Palmer team to begin Teton Pines renovation project in April

  • Teton
    Arnold Palmer Design Company

    A visualisation of new bunkering on the par-three sixteenth at Teton Pines…

  • Teton
    Arnold Palmer Design Company

    … and how the sixteenth currently looks

Richard Humphreys
By Richard Humphreys

Teton Pines Country Club & Resort in Jackson, Wyoming, has appointed Arnold Palmer Design Company for a golf course renovation project.

The first phase will focus on the front nine, with contractor Ridgetop Golf Construction beginning work in April.

“The catalyst for the project was the bunkers, the liners were 10 years old and starting to breach the sand surface,” said Thad Layton, senior architect at the Palmer firm. “Adding a new, heavy-duty liner evolved into a conversation about bunker styles, purpose, locations, sizes and maintenance. The plan calls for an overall reduction of 25 per cent of the sand area, which should create more avenues for play and a more interesting golf experience.

The project will also include fairway expansion, tree removal, rebuilding the driving range and the introduction of a “robust” native grass palette. The designers will also rebuild the seventh, tenth and fifteenth greens.

“We proposed rebuilding the green complex on ten to create a clearer risk-reward proposition,” said Layton. “The realigned stream and smaller green should foster more thoughtful play all the way back to the tee.

“The fifteenth green has a severe cross slope and agronomic issues due to the adjacent aspens. The plan is to remove the aspens and rebuild a larger green with more pinnable areas and a flanking bunker to guard the right side of the green in the absence of the trees.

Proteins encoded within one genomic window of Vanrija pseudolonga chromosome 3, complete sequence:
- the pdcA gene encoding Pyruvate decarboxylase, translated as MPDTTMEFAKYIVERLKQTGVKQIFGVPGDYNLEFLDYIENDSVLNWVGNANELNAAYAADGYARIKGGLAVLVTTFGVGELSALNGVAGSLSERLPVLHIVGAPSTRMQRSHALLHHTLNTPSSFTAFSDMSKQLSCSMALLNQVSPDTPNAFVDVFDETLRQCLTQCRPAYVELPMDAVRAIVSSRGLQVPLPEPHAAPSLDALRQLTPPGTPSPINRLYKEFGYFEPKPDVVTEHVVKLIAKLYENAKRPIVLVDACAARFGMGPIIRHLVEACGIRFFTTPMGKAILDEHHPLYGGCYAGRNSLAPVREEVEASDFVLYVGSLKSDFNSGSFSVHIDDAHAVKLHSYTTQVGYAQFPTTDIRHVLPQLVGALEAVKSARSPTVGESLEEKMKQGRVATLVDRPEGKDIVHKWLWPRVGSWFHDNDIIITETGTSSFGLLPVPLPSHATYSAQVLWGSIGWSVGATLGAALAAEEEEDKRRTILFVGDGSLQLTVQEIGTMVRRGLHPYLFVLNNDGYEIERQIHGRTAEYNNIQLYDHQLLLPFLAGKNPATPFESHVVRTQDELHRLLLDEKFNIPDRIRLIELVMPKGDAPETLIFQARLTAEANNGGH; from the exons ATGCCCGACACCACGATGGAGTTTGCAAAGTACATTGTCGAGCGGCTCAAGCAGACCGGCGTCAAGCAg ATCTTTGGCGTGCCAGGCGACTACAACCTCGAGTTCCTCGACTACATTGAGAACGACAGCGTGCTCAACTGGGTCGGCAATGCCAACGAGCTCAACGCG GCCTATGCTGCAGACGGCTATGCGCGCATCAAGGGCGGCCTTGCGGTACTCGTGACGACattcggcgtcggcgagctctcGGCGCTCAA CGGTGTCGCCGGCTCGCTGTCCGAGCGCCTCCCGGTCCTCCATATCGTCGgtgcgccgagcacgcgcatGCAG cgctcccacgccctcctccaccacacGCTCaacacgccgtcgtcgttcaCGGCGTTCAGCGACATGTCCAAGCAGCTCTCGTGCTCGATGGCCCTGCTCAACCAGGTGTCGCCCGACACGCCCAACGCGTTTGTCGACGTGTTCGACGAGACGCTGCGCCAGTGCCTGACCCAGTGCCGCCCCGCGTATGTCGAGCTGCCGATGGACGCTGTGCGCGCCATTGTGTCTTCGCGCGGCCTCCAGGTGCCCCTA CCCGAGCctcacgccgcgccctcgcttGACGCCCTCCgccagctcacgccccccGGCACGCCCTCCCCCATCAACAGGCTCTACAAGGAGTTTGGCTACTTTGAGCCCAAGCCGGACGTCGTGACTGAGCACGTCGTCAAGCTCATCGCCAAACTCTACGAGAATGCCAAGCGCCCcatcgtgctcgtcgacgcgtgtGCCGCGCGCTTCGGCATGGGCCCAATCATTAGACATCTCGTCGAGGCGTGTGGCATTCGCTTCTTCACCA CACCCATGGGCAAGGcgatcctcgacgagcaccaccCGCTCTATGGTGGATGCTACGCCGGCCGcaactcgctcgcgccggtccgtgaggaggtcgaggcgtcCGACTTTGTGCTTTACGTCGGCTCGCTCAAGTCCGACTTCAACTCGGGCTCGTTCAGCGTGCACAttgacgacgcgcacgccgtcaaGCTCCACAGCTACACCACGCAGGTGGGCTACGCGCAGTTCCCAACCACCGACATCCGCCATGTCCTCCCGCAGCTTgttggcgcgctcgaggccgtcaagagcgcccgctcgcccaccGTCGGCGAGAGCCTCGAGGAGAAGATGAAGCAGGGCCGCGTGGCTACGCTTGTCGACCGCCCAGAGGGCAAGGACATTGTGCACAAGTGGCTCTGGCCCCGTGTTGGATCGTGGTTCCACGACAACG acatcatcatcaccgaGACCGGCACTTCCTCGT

“At sixteen, the work falls into the restoration category as there were bunkers previously fronting the green that we thought would look great and better define the target if we added them back.”

Work will take place on the seventh hole too. “The seventh green is guarded by a lake that isn’t visible from outside of 200 yards,” said Layton. “Since we couldn’t change the elevation of the water, we discussed a number of options to signal the location of the hazard, settling on the addition of a boulder wall around the green. This provided an opportunity to expand the green to create enticing new pin positions to tempt more aggressive play from further out.”

A second phase of work, on the back nine, is planned for spring 2022.

This article first appeared in the January 2021 issue of Golf Course Architecture. For a printed subscription or free digital edition, please visit our subscriptions page.